Tuesday Jun 28, 201103:18 PM GMT
Greek bibles, much older than thought
Sat Jan 1, 2011 7:17PM
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Ben Ezra synagogue and manuscript
Cambridge University researchers suggest that early Jewry used a Greek version of the Bible in synagogues much longer than previously thought.

Studying a fragment of manuscript kept in Cairo Genizah, a special vaulted room in Cairo's Ben-Ezra Synagogue, the team found that in some places the Jewish community continued to use Greek bibles almost until living memory.

Cairo Genizah contains a cache of “trashed” documents written in Hebrew or transliterated into Hebrew text, Arabic and other languages during the Middle Ages.

“The translation of the Hebrew Bible into Greek between the 3rd and 1st centuries BCE is said to be one of the most lasting achievements of the Jewish civilization -- without it, Christianity might not have spread as quickly and as successfully as it did,” explained Nicholas de Lange, Professor of Hebrew and Jewish Studies, who led the three-year study to re-evaluate the story of the Greek Bible fragments.

“It was thought that the Jews, for some reason, gave up using Greek translations and chose to use the original Hebrew for public reading in synagogue and for private study” he added.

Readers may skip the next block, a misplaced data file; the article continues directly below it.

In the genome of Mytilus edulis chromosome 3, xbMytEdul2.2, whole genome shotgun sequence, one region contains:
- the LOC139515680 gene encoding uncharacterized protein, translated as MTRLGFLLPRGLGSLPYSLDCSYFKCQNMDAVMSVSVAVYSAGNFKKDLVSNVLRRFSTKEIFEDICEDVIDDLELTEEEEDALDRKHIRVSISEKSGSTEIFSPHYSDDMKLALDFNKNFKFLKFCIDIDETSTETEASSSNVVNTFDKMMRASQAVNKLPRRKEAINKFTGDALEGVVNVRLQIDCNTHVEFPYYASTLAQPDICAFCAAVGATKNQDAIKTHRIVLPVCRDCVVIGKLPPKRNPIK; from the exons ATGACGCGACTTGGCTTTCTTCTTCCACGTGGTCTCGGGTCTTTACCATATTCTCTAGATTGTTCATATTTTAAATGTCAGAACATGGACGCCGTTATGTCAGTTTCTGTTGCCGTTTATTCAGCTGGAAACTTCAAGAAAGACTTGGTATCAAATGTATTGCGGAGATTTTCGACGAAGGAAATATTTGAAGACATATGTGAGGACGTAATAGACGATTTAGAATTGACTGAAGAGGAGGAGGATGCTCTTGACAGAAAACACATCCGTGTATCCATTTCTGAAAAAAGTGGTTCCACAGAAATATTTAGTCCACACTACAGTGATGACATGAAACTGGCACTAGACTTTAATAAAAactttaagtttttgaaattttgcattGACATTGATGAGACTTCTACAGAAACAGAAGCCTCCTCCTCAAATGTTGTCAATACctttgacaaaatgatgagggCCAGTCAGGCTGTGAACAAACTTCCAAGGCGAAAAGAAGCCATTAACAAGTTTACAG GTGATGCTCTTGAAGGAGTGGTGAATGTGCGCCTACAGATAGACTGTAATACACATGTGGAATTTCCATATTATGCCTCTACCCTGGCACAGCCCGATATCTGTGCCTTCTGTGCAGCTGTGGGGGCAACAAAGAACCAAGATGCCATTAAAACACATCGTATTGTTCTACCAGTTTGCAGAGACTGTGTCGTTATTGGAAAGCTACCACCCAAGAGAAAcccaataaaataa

Some of the Geniza's documents were transferred to private collections or libraries via scholarly visitors or Middle Eastern antiquity markets.

The remaining texts, however, survived the hand of time due to Cairo's dry climate which kept them from complete deterioration.

Cambridge University scholar Prof. Solomon Schechter transferred the remains -- some 130,000 fragments -- to Cambridge in 1896.

Recent studies by Professor de Lange revealed that some of the texts contained passages from the Bible in Greek written in Hebrew letters.

Some others contained parts of a lost Greek translation made by a convert to Judaism named Akylas in the 2nd century CE, Past Horizens reported.

Date back to 1,000 years after the original translation into Greek, the fragment shows that Greek texts were still in use in Greek-speaking synagogues in the Byzantine Empire and elsewhere.

Manuscripts in other libraries confirmed the results also revealing that a variety of Greek translations were used by Jewish people in the Middle Ages.

An online source at gbbj.org provides the manuscripts along with comparison of each word of the Hebrew text, the Greek translation, and the fragments of Akylas' and other Jewish translations from antiquity.

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